George meets Lennie at the place, their camping spot before they came to the ranch. The boss is annoyed because they have arrived late. A path leads to the banks of the river, and the two main characters, and , follow this path to the river. Lennie and George seem to be chasing their small version of the American Dream, wanting to own their own land and not have to rely on finding work all the time. Lennie becomes frightened, and unintentionally breaks her neck thereafter and runs away. Eventually when George and Lennie arrive in the pristine natural environment it appears like the Garden of Eden.
George then asks Lennie if he remembers where they are going, but he has forgotten again. In Chapter 5 of Of Mice and Men, Lennie has just killed his puppy by accident and is stroking its dead body. They set up camp and George sends Lennie off to look for firewood so that they can heat up some beans. He promises Lennie when they find a live mouse he'll let him keep it awhile. He killed a ranch foreman. Tracy Barr; Greg Tubach,, eds.
It is not important to Lennie that the mouse is dead, but George is annoyed. Steinbeck's story of and 's ambition of owning their own ranch, and the obstacles that stand in the way of that ambition, reveal the nature of dreams, dignity, loneliness, and sacrifice. Lennie cannot remember where they are going, and George, annoyed, reminds him about their jobs. Lennie reluctantly gives him the mouse, and George throws it across the water. Lennie reluctantly gives it to him, and George throws it away again.
While George is small with sharp features, Lennie is a big man with rounded features. Lennie repeatedly interrupts George as he tells this story, but insists that George finish it to the end. George forgives Lennie, and becomes friendlier. Still, George did not move from his bunk. Lennie gets upset which then makes George mad and George indicates the he would be better off without Lennie. Lennie's action and this exchange show his mental retardation. He is very jealous and protective of his wife and immediately develops a dislike toward Lennie.
George entered soon after, and shuffled towards his bed. Lennie even fantasizes about living in a cave like a bear. George and Lennie sit together and look at the hills as George talks about their place with the rabbits. For example, in the story Crooks the African American is badly treated while Curleys wife doesnt even have a name to represent the discrimination they suffered. Lennie strokes too hard and she gets frightened. George Milton, small and smart, and his friend Lennie Small, a large man with mild retardation, are on their way to jobs at a ranch. Near his bed George finds a can of insect poi … son, which leads him to think that his bunk is infected, but the old man reassures him, telling him that person who had the bed before was a meticulous blacksmith named Whit ey who kept the insect killer around even though there were no insects to kill.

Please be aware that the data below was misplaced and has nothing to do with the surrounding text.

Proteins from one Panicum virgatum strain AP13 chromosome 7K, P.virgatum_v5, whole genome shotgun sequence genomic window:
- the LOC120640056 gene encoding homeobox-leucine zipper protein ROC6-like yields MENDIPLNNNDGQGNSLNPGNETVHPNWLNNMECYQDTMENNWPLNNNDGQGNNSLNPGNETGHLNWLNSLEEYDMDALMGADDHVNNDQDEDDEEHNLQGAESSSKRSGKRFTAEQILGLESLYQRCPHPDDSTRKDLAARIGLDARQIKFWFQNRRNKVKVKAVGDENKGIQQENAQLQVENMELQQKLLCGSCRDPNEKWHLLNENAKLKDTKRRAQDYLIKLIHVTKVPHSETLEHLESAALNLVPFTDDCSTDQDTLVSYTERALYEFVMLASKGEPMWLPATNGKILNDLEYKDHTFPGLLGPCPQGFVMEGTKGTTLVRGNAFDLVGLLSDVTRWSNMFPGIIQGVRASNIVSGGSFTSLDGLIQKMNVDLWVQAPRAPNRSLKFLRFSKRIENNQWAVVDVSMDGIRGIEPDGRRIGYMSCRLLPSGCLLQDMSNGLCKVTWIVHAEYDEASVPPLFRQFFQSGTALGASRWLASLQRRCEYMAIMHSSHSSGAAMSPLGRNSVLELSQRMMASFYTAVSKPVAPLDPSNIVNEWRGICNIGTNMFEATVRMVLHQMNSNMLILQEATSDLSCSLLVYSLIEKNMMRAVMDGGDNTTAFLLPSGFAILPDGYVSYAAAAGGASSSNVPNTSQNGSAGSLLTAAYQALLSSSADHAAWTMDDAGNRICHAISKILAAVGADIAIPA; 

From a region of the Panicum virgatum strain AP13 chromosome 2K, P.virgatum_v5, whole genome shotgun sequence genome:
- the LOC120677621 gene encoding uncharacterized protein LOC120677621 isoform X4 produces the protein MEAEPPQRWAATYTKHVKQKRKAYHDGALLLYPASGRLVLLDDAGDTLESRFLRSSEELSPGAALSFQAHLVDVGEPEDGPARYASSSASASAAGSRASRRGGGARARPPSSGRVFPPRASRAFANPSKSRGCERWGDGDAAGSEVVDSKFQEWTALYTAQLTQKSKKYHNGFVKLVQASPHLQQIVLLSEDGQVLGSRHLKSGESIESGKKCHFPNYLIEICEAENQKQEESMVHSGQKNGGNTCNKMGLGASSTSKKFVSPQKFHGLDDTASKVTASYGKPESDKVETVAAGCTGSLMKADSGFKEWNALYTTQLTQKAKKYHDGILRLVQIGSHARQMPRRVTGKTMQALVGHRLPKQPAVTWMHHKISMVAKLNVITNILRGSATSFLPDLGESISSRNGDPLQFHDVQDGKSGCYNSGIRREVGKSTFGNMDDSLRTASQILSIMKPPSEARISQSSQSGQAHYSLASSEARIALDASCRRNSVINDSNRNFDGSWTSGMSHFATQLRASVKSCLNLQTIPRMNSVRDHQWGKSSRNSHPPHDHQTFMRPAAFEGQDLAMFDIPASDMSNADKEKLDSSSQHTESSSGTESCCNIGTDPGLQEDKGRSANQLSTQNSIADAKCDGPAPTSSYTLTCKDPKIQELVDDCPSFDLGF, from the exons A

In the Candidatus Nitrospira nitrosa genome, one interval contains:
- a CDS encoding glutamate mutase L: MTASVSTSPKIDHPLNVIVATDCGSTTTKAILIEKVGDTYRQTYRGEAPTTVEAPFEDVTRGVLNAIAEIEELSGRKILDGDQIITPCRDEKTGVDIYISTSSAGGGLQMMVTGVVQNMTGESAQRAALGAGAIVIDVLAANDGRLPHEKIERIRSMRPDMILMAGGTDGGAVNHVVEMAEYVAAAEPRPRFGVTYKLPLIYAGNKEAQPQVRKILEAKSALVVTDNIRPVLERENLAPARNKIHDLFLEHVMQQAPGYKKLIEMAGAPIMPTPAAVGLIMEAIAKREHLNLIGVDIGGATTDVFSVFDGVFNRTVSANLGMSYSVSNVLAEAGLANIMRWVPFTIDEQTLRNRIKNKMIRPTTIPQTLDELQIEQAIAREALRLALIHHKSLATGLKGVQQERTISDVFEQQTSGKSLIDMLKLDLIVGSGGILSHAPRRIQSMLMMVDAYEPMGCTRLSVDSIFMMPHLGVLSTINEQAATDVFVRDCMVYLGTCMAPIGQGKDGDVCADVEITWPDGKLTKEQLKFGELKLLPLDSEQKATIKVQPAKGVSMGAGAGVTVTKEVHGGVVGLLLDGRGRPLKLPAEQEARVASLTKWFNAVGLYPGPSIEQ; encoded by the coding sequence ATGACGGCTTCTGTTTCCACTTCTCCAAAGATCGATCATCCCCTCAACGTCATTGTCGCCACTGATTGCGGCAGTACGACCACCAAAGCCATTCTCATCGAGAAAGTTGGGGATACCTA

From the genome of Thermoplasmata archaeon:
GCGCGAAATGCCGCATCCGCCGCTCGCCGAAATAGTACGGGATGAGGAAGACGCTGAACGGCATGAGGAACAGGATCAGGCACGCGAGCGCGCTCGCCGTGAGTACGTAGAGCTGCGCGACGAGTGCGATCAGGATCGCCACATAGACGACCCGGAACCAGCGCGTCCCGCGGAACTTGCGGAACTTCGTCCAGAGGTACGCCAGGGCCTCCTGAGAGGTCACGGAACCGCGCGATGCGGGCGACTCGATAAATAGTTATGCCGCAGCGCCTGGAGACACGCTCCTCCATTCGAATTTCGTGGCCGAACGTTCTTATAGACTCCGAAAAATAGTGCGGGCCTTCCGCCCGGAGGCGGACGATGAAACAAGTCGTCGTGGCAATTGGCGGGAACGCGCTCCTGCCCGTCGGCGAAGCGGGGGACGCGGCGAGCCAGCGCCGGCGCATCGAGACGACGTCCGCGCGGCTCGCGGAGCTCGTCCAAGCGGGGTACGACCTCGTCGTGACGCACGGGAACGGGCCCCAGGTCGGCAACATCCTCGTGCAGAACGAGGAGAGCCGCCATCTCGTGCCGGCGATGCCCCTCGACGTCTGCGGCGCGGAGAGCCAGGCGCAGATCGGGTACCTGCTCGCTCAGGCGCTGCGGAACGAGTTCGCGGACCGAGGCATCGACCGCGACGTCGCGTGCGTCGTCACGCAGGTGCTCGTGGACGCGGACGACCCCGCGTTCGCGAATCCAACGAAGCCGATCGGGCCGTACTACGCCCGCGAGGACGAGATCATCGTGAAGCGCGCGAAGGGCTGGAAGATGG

George does so and then warns Lennie that, if anything bad happens, Lennie is to come back to this spot and hide in the brush. This woman was Lennie's , but Lennie is not able to remember much, including his aunt's name. Lennie also likes to pet soft things. George dreams of some day owning his own land, but he realizes the difficulty of making this dream come true. Loneliness is a significant factor in several characters' lives. George always knew it wouldn't, but Lennie had liked the idea so much that he went along with it. I believe he takes comfort in the thought that his friend, in the same position as him in life, has managed to leave a mark on this world, and he himself hopes he will not be forgotten.
Curley , a haughty young man, enters the bunk looking for the boss, who is his father. For this adaptation, both men reprised their roles from the 1980 production. The tall patch of weeds tangled round his ankles as he stomped through them. He's in an insane asylum in California right now. Lennie decides he can go live in a cave up in the hills and fend for himself, but George calms down and tells Lennie he doesn't want him to leave. You do bad things and I got to get you out.
The writer sets three themes in the first chapter: companionship, the American Dream and prejudice. The next day, Lennie accidentally kills his puppy while stroking it. Together, they have hope and solidarity. The second chapter begins on page 17 and ends on page 37. Lennie was a real person. He has mainly only been mentioned in speech in a negative light because he is black so in some ways the reader is already prejudiced about Crooks; another reason why Steinbeck has waited to introduce him properly. It was nominated for four.
First, he sees his Aunt Clara, who has been dead for years, scolding him for doing bad things. George answers that he wants some rest before work starts. Archived from on September 8, 2006. The boss' son, Curley, is a small man who hates big guys like Lennie. Candy comes in with his dog and Carlson starts pressuring him to let him kill it. He has beans for them to eat, and he sends Lennie to get some wood for a fire. Regarding human interaction, evil of oppression and abuse is a theme that is illustrated through Curley and Curley's wife.